There are of course many things children will want to do with their play dough. You may want to try this with your mixture if your little one needs some help learning to cut with scissors, or needs to strengthen his/her hands. I was once caring for a young boy who, according to the Pre-K Teachers, had trouble cutting with scissors. The paper seemed to always slip out and he had a weakness in his hands. Cutting play dough is an excellent exercise for this problem. I rolled the dough into long robes and had the youngster use scissors to cut the clay into small pieces. The idea was a good one. The child’s cutting improved; he gained some strength in his hands and most importantly, loved the activity! When I play with the children I find they enjoy rolling out the dough and making their own pizzas and meatballs. Hotdogs, tacos and cupcakes are next on the list of favorite things to make with the mixture. Give these ideas a chance at your house and invent some news ones too. I only use play dough at the table on the deck whenever weather permits. When my children were small, I learned quickly the mess it makes in carpeting. So that would be my only advice about limiting its use…otherwise the sky is the limit with home made dough. Children have great ideas for using the mix for creating a good time. Make a batch today.and let the fun begin!
7. Arts and Crafts
Before you go surfing Pinterest for the next greatest indoor toddler activity, try setting your toddler up with simple arts and crafts supplies. This can include paper, safety scissors, glue sticks, crayons, stickers, stamps, and any other craft supply you feel comfortable giving them. Watch to see what kind of creations they come up with from their own imagination, instead of directing them to do specific activities.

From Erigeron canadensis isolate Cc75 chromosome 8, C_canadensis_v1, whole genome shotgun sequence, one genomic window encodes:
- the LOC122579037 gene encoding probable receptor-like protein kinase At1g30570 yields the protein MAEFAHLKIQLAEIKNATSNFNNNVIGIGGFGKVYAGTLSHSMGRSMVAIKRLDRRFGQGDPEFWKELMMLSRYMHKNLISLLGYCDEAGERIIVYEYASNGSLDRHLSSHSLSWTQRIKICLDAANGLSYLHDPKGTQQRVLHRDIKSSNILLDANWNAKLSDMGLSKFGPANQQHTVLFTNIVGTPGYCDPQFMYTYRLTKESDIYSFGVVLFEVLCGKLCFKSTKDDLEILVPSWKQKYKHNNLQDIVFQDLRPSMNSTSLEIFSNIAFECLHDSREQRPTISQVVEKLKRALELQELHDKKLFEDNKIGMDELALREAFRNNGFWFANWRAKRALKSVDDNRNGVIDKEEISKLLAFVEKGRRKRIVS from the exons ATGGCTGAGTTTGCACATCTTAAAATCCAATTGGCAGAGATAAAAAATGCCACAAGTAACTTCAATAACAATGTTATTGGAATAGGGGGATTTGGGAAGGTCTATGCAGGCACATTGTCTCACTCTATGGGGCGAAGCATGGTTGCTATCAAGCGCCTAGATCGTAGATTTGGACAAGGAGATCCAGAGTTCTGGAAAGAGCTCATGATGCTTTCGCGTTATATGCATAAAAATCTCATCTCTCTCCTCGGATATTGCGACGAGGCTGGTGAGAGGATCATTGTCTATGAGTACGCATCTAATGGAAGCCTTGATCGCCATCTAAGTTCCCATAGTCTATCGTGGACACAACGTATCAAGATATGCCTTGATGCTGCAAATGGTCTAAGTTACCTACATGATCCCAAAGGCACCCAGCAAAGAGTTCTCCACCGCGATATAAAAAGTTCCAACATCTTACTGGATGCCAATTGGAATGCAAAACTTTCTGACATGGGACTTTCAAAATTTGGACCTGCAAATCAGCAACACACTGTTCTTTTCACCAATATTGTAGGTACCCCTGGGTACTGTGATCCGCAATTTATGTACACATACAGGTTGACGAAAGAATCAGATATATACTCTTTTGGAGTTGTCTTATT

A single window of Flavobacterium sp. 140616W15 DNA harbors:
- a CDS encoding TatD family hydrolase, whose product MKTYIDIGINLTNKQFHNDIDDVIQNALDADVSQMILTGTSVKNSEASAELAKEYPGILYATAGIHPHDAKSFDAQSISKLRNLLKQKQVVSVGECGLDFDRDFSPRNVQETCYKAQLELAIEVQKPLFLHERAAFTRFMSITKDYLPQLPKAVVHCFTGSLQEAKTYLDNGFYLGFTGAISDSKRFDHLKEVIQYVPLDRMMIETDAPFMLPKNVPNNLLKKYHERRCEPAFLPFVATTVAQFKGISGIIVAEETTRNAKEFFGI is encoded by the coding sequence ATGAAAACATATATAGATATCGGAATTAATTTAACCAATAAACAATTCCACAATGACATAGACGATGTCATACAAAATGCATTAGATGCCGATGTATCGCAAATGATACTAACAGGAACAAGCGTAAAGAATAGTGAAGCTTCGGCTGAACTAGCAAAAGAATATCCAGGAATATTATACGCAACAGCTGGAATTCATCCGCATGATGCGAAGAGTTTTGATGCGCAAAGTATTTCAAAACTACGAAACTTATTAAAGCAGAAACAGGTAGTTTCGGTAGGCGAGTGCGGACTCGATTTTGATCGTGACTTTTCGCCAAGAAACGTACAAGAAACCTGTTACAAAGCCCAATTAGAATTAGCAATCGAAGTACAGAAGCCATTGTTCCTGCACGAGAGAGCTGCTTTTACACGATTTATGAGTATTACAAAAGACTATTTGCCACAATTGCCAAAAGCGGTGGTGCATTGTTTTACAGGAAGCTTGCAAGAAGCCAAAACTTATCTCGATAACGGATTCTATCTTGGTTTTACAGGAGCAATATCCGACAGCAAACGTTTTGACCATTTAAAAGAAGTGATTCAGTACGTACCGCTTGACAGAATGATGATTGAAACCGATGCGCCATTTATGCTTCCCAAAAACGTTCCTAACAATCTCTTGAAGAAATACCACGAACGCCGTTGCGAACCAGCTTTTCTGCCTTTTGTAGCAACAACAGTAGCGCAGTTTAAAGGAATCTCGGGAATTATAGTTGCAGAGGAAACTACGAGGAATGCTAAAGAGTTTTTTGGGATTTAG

Over the years I have noticed the greatest art and crafts projects have come from their own imagination. We had what we called a “scrap bin” where my leftover craft pieces were tossed. The kids LOVED to dig through it, finding precious parts to add to a conglomeration of pictures, inventions, and other crafty projects. It was fascinating to just watch them, and ask questions about what they were making. This idea, hands down, beat most organized craft ideas.
I know, you are probably looking for FUN indoor toddler activities, but don’t dismiss housework just yet! Toddlers can get involved with things like matching socks or dusting with a fancy feather duster. Including them in your daily housekeeping routine helps build a bond and teach them the importance of making a neat, organized home. Encourage them to pick up toys or play games such as “find the toy’s home” as you do it. They probably will get a lot more enjoyment out of cleaning and organizing activities than we do, so keep that in mind if you are simply trying to entertain them!
Do you have an idea to share that involves fun indoor toddler activities? If so, be sure to leave your ideas in the comments below!